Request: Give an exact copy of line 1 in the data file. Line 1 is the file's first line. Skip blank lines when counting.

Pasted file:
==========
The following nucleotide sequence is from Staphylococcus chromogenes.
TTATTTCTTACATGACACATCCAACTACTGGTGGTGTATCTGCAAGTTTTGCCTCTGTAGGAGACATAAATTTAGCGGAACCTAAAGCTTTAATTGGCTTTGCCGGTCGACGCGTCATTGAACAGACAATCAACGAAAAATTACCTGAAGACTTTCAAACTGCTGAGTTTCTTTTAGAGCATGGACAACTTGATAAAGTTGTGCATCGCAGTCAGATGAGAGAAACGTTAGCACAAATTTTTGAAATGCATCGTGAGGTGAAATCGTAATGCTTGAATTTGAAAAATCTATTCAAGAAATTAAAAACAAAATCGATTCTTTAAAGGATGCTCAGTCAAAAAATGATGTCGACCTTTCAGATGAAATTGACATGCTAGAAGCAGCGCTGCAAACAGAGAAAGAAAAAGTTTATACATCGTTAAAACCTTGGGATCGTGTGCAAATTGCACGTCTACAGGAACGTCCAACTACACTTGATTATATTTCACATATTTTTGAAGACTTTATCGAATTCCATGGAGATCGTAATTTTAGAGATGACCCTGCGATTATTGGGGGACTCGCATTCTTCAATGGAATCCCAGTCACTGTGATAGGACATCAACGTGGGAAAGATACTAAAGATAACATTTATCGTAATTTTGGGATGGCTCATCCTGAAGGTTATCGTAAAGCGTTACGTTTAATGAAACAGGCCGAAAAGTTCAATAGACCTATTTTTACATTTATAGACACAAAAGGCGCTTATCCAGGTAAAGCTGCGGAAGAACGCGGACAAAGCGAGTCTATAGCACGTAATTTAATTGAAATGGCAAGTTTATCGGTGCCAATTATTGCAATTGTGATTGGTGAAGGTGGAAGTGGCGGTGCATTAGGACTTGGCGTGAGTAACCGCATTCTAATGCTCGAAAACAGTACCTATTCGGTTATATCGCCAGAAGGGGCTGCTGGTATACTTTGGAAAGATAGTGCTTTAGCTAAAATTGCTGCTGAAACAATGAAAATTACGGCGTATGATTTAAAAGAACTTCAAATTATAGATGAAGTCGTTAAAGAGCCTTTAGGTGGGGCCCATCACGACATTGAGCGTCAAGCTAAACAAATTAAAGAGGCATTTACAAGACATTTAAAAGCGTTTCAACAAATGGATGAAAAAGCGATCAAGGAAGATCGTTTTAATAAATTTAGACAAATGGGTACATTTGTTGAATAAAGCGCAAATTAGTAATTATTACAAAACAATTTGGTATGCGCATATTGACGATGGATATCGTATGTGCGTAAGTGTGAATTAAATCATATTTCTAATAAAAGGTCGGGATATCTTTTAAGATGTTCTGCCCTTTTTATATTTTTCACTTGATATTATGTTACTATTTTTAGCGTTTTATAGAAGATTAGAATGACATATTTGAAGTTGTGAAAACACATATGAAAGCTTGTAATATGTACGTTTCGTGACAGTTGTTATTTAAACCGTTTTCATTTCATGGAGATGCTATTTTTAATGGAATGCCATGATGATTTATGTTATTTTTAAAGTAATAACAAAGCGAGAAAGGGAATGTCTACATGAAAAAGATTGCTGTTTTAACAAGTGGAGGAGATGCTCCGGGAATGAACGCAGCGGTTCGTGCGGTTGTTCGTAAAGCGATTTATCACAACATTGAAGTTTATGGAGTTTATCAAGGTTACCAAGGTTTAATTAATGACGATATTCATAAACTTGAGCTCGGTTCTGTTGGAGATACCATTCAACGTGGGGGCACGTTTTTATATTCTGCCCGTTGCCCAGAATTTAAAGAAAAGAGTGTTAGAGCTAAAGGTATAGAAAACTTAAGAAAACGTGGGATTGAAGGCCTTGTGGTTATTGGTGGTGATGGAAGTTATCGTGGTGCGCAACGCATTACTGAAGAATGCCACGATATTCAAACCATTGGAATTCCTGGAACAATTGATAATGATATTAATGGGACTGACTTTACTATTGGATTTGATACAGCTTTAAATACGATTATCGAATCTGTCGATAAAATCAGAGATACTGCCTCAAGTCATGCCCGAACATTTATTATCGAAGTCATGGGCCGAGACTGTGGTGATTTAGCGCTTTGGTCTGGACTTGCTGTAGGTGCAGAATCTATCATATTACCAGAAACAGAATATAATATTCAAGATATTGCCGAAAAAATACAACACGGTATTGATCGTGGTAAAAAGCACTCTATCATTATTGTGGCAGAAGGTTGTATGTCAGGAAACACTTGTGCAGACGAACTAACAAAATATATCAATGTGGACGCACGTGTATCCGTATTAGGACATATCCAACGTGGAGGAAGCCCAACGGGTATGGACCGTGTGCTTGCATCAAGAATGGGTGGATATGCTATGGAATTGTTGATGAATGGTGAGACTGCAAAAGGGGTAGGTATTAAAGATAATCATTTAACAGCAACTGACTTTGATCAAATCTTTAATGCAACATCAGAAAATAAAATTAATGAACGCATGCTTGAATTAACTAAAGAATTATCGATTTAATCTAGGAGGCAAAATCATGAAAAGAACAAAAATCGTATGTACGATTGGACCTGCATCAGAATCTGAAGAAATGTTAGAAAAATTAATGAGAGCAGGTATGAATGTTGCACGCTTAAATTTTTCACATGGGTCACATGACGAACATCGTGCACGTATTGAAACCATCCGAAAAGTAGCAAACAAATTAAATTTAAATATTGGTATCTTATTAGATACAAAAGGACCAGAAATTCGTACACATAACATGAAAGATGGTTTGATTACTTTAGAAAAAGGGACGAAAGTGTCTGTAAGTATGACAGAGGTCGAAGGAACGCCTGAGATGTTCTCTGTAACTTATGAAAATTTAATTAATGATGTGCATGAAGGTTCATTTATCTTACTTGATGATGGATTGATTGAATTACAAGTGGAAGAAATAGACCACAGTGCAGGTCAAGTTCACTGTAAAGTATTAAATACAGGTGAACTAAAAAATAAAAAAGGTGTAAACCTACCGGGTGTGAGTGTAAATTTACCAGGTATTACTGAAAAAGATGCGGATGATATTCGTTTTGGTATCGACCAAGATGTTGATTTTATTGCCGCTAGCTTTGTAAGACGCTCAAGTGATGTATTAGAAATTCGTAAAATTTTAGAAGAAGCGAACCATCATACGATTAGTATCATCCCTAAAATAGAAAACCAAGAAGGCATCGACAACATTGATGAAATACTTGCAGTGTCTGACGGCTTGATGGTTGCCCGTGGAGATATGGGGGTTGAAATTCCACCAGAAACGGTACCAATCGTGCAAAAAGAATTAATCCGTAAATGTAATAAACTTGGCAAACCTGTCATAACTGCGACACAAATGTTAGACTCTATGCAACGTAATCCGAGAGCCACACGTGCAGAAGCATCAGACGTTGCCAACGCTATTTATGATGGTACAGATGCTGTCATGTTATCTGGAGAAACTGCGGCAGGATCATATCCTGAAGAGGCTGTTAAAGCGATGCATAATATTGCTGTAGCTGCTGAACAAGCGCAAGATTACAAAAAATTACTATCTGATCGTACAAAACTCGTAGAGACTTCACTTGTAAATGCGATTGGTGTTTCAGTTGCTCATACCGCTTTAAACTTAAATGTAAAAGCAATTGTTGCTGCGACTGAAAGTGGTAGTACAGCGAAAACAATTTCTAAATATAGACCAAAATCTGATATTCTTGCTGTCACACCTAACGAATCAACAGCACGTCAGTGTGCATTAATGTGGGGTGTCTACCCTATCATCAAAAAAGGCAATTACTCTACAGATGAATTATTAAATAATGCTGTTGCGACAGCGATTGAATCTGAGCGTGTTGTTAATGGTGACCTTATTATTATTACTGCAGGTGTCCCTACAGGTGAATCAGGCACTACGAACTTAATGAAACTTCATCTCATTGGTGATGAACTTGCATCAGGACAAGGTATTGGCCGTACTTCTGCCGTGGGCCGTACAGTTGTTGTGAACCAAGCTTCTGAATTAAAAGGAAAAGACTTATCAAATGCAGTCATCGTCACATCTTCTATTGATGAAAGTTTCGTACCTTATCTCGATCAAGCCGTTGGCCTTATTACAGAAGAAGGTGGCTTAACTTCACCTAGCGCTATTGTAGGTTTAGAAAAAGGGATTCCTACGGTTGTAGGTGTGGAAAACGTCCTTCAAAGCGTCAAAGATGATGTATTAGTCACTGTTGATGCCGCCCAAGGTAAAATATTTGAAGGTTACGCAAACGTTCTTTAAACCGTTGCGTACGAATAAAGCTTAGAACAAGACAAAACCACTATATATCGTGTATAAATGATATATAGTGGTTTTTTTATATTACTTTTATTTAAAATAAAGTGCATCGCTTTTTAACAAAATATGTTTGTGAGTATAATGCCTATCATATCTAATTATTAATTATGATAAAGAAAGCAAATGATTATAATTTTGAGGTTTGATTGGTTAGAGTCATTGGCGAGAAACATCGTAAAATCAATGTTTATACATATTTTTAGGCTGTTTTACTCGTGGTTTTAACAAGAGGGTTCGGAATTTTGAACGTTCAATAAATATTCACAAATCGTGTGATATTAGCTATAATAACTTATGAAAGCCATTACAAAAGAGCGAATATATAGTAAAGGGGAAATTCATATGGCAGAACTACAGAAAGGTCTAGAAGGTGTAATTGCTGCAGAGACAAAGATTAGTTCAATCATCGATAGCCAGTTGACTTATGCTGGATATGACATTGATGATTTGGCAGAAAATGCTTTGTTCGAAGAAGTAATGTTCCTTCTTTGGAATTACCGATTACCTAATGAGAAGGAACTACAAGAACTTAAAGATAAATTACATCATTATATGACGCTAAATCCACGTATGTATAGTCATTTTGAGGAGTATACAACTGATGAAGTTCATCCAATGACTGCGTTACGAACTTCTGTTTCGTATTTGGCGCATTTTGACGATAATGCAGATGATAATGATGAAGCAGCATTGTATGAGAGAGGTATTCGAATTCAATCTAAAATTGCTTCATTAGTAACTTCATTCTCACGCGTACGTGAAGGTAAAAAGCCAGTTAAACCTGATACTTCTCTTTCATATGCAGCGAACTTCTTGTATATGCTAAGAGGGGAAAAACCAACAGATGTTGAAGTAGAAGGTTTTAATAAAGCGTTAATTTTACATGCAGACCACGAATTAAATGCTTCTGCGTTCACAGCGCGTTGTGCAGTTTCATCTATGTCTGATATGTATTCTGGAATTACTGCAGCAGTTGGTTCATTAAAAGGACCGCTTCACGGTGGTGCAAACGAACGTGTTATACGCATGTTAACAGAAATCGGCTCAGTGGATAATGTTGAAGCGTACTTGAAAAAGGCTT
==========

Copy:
The following nucleotide sequence is from Staphylococcus chromogenes.